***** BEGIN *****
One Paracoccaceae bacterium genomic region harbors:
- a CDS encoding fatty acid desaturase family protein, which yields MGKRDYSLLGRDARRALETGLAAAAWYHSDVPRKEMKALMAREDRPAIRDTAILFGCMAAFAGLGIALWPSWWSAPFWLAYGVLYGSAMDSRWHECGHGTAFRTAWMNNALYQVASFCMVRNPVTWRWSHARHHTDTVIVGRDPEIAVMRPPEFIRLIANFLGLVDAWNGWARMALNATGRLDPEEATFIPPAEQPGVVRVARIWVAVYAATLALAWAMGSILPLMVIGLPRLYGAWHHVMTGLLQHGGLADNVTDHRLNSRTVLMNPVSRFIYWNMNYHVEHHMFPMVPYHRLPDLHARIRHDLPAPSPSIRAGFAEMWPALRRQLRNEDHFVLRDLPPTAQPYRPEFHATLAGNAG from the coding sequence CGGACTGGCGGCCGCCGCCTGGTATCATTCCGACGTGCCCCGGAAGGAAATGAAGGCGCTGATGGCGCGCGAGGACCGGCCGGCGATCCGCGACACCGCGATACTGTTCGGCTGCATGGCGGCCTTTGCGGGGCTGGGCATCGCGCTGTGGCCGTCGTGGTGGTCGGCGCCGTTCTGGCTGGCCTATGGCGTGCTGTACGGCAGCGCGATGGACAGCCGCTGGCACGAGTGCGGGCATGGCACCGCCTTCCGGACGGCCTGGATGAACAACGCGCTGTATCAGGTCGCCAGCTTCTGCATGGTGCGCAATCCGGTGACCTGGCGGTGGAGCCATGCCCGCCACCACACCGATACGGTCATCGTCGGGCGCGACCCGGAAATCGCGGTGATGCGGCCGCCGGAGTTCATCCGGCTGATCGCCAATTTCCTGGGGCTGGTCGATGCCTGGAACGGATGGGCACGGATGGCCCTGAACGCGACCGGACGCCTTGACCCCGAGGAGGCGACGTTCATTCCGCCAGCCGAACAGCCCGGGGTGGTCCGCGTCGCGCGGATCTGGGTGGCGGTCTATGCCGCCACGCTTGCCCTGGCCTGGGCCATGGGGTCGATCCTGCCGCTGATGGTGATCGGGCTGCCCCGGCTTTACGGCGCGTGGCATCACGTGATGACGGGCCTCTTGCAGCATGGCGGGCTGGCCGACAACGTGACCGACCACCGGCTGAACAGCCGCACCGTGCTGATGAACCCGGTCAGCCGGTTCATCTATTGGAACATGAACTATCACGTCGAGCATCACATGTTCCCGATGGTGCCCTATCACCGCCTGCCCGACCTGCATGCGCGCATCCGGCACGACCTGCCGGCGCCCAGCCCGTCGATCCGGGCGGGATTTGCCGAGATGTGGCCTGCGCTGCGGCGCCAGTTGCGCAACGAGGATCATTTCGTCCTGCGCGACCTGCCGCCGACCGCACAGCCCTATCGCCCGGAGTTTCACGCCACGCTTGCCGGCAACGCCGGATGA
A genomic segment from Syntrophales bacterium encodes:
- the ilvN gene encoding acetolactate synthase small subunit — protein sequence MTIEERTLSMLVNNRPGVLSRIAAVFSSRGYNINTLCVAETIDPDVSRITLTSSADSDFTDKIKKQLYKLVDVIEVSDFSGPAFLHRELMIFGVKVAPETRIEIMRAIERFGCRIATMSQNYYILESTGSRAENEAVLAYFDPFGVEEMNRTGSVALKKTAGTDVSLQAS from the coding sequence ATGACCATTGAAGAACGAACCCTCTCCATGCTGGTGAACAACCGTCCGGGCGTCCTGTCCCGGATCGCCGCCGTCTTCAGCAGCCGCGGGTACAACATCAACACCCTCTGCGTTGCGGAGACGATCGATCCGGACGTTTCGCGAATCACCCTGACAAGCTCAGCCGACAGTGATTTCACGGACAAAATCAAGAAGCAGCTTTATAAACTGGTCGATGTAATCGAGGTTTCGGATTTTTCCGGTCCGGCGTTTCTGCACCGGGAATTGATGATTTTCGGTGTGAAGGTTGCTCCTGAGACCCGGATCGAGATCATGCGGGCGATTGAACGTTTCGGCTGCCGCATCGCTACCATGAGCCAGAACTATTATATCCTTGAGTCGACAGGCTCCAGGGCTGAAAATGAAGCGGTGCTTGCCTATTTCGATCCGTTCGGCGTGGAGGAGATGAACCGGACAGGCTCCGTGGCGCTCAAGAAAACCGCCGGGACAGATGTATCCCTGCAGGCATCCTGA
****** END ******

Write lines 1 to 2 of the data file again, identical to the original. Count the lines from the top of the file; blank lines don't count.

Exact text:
One Paracoccaceae bacterium genomic region harbors:
- a CDS encoding fatty acid desaturase family protein, which yields MGKRDYSLLGRDARRALETGLAAAAWYHSDVPRKEMKALMAREDRPAIRDTAILFGCMAAFAGLGIALWPSWWSAPFWLAYGVLYGSAMDSRWHECGHGTAFRTAWMNNALYQVASFCMVRNPVTWRWSHARHHTDTVIVGRDPEIAVMRPPEFIRLIANFLGLVDAWNGWARMALNATGRLDPEEATFIPPAEQPGVVRVARIWVAVYAATLALAWAMGSILPLMVIGLPRLYGAWHHVMTGLLQHGGLADNVTDHRLNSRTVLMNPVSRFIYWNMNYHVEHHMFPMVPYHRLPDLHARIRHDLPAPSPSIRAGFAEMWPALRRQLRNEDHFVLRDLPPTAQPYRPEFHATLAGNAG from the coding sequence CGGACTGGCGGCCGCCGCCTGGTATCATTCCGACGTGCCCCGGAAGGAAATGAAGGCGCTGATGGCGCGCGAGGACCGGCCGGCGATCCGCGACACCGCGATACTGTTCGGCTGCATGGCGGCCTTTGCGGGGCTGGGCATCGCGCTGTGGCCGTCGTGGTGGTCGGCGCCGTTCTGGCTGGCCTATGGCGTGCTGTACGGCAGCGCGATGGACAGCCGCTGGCACGAGTGCGGGCATGGCACCGCCTTCCGGACGGCCTGGATGAACAACGCGCTGTATCAGGTCGCCAGCTTCTGCATGGTGCGCAATCCGGTGACCTGGCGGTGGAGCCATGCCCGCCACCACACCGATACGGTCATCGTCGGGCGCGACCCGGAAATCGCGGTGATGCGGCCGCCGGAGTTCATCCGGCTGATCGCCAATTTCCTGGGGCTGGTCGATGCCTGGAACGGATGGGCACGGATGGCCCTGAACGCGACCGGACGCCTTGACCCCGAGGAGGCGACGTTCATTCCGCCAGCCGAACAGCCCGGGGTGGTCCGCGTCGCGCGGATCTGGGTGGCGGTCTATGCCGCCACGCTTGCCCTGGCCTGGGCCATGGGGTCGATCCTGCCGCTGATGGTGATCGGGCTGCCCCGGCTTTACGGCGCGTGGCATCACGTGATGACGGGCCTCTTGCAGCATGGCGGGCTGGCCGACAACGTGACCGACCACCGGCTGAACAGCCGCACCGTGCTGATGAACCCGGTCAGCCGGTTCATCTATTGGAACATGAACTATCACGTCGAGCATCACATGTTCCCGATGGTGCCCTATCACCGCCTGCCCGACCTGCATGCGCGCATCCGGCACGACCTGCCGGCGCCCAGCCCGTCGATCCGGGCGGGATTTGCCGAGATGTGGCCTGCGCTGCGGCGCCAGTTGCGCAACGAGGATCATTTCGTCCTGCGCGACCTGCCGCCGACCGCACAGCCCTATCGCCCGGAGTTTCACGCCACGCTTGCCGGCAACGCCGGATGA